The Malta Independent 25 August 2019, Sunday

Conspiracy theories

Mario de Marco Tuesday, 22 March 2016, 12:59 Last update: about 4 years ago

I refer to Simon Mercieca’s opinion piece entitled Mario de Marco and Adrian Hillman which appeared in the Malta Independent’s edition of 21 March 2016.

Mr Mercieca is free to comment and interpret things the way he seems fit. He should not however twist facts to suit his line of argument. This is precisely what he did in his piece.

Simon Mercieca starts off by arguing that it is impossible to believe that Adrian Hillman did not influence the editorial policy of The Times. Mr Mercieca can choose to believe what he wants. However, for correctness sake he should have pointed out that the editors of The Times issued a statement denying any such interference. In their joint statement, the editors wrote “Never has a commercial consideration motivated an editorial decision, never mind a political one”.

He should have also stated that the claims are being investigated by an independent board appointed by the Board of Directors of Allied Group. It is the view of many that Allied Newspapers have acted correctly and promptly in these difficult times.

To substantiate his claim of undue interference, Mr Mercieca refers to what he calls decisions taken by the editors of The Times to demonise Lawrence Gonzi and ministers who were close to Dr Gonzi. He questions whether I had a hand in this. Mercieca’ s claim is the stuff of science fiction.

Mr Mercieca is not the first to have come up with the suggestion that The Times was unduly biased against the Gonzi administration. The last five years of the Gonzi administration were in Dr Gonzi’s own words a perfect political storm. Whatever could have gone wrong, did in fact go wrong. Unfavourable external political and economic realities combined with longevity in government, and internal strife within the Party and Parliamentary group made governing a herculean task.

On top of that, some of the decisions we took as a government were questionable  – decisions that I have no qualms in assuming collective responsibility for. As the Gonzi government forged ahead from one difficult situation to another, we as a Party started losing popular support and also the sympathetic ear of the independent press, a press that perhaps we had taken for granted.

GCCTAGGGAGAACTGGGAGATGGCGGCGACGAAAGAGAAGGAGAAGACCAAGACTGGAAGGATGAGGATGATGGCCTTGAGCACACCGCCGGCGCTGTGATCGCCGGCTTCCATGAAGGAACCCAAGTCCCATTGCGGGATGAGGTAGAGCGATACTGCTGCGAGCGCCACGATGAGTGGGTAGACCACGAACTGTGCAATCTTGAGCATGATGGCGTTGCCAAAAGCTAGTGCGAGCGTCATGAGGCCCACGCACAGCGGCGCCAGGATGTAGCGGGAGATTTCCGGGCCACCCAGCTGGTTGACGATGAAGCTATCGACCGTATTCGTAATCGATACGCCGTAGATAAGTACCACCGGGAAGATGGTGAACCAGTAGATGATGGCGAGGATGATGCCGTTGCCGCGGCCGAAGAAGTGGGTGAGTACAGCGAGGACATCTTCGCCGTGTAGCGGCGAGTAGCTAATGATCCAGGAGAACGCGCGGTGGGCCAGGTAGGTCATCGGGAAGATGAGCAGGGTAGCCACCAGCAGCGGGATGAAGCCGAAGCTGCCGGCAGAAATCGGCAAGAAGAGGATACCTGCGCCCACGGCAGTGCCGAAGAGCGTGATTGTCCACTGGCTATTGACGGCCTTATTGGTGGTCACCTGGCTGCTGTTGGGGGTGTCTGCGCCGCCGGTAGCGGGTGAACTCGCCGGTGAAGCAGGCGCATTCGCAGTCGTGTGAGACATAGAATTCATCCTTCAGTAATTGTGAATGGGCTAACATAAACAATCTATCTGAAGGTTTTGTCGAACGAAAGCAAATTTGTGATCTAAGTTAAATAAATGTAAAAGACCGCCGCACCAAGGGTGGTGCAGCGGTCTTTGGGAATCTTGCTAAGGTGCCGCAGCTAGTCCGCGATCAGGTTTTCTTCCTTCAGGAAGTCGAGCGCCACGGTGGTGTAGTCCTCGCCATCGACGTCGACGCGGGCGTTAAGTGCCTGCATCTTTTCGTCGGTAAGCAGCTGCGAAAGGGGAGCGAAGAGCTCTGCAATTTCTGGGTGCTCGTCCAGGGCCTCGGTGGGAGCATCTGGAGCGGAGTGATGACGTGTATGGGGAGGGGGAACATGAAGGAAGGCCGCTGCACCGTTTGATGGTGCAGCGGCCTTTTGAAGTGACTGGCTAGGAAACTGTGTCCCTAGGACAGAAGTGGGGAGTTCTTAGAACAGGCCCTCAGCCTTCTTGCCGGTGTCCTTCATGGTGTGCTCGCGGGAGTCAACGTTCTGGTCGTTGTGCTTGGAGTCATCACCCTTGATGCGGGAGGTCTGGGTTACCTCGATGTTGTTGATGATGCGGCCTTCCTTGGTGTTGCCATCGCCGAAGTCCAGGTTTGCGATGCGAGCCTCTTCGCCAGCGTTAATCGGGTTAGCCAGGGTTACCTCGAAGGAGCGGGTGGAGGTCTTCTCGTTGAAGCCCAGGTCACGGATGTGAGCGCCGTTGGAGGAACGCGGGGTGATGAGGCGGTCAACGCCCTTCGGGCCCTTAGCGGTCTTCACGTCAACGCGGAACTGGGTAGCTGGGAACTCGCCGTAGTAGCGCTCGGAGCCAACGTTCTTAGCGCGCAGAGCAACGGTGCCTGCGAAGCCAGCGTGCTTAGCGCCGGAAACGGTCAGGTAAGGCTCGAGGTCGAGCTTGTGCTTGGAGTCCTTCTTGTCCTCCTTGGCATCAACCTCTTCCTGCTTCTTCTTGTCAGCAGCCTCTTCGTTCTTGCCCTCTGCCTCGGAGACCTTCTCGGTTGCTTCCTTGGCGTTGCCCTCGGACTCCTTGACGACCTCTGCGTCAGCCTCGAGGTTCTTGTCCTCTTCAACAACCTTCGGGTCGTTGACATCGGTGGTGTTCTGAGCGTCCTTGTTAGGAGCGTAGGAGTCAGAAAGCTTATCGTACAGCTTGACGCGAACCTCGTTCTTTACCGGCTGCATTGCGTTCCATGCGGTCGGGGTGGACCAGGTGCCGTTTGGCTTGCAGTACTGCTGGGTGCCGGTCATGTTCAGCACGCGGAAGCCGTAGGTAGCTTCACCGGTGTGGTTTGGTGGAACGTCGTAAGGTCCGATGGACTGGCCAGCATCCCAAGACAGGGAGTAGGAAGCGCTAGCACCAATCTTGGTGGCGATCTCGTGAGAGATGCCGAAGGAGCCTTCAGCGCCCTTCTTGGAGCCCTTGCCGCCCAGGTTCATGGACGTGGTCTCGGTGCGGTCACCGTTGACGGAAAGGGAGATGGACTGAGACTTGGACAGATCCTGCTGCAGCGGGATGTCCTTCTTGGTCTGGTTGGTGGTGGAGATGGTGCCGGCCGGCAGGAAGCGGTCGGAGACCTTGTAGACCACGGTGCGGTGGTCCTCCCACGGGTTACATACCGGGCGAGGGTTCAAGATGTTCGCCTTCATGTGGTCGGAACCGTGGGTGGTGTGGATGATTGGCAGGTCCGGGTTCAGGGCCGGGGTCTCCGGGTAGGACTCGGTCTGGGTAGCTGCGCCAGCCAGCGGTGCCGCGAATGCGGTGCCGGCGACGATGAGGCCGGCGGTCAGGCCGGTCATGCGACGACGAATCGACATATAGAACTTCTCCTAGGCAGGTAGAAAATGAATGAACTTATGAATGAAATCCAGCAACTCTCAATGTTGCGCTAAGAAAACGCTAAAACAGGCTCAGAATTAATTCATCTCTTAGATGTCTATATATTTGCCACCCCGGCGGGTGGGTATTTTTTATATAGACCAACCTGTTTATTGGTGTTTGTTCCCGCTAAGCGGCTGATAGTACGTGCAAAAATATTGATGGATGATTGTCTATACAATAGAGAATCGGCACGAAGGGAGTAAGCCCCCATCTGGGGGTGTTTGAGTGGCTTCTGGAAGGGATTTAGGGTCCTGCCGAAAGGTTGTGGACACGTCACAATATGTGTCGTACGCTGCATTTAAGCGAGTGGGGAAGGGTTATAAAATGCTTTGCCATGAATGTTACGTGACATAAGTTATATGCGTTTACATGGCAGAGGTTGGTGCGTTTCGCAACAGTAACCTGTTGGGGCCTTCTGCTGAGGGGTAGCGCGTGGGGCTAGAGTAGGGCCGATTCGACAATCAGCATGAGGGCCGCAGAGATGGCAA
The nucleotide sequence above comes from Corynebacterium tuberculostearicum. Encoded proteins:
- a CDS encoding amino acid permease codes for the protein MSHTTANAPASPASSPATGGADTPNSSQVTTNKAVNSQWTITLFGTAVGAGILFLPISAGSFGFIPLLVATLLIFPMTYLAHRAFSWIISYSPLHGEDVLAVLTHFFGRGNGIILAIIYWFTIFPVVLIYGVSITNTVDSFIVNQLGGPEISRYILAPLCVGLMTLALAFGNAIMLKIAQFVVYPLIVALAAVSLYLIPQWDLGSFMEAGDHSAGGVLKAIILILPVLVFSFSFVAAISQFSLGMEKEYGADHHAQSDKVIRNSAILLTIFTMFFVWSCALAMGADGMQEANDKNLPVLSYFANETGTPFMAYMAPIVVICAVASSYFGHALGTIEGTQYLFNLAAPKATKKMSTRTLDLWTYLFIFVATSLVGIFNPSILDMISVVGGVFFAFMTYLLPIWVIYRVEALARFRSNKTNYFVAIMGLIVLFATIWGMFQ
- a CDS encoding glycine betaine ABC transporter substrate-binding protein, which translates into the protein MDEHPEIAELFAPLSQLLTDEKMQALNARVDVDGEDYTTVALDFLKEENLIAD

The journalists of The Times, like journalists from other independent media, werepresumably not cocooned or immune to what was happening at that time. Most journalists in the Times and the other independent media criticized the stand we took as a Party in government on the divorce issue. Various young journalists thought that the Party was too conservative on LGBT issues and was refusing to move ahead with the times.

Does Simon Mercieca honestly think that their position was part of some conspiracy against Dr Gonzi as opposed to a justified position representing a more liberal attitude prevalent amongst our younger generation from which many journalists hail? They criticized government just as most of the independent media is now questioning this government on a regular basis. No journalist worth his salt owes any government a living.

But let there be no doubt, every article that was printed or published that criticized the government I formed part of or my colleagues, hurt me and angered me. My anger was however not directed towards the journalists who wrote the article but rather at our inability as a government to turn a difficult situation around.

The solution in such difficult circumstances is not to attack, question, intimidate or ridicule the members of the press that rightly or wrongly exercised their right to hold government to task but to either right your wrongs or to work harder to convince others that you are right.

Mr Mercieca then implies that the attacks on government were part of a “bigger plan” which were to culminate in me becoming leader of the Nationalist Party. To substantiate his argument, he refers to an article I wrote in the Times soon after the 2013 election defeat. From time to time, I do pen opinions in The Times. I find it somewhat strange that Mr Mercieca, himself an opinion writer, is questioning when and how I should express my opinion.

While on the subject of the leadership campaign, may I state that I was initially a reluctant contender. I only accepted to submit my nomination when I came around to recognizing the importance of giving the Party delegates a strong and varied line-up of candidates to choose from. I do not regret throwing in my name into the hat as the keenly fought leadership battle helped strengthened the Party and was in itself the first step that led to the Party rediscovering its link with the roots.

Admittedly the last four months have not been easy for me. To say that I have been to hell and back is perhaps a euphemism.  People think I am “brave” carrying on with my public duties, engaging in debates, given my circumstances. I do not believe I am.  Each day I question why I am in politics. I am however drivento stay on by a sense of duty towards the ordinary man and woman I meet in the street as opposed to those who live in ivory towers and enjoy spinning conspiracy theories. 

 

 

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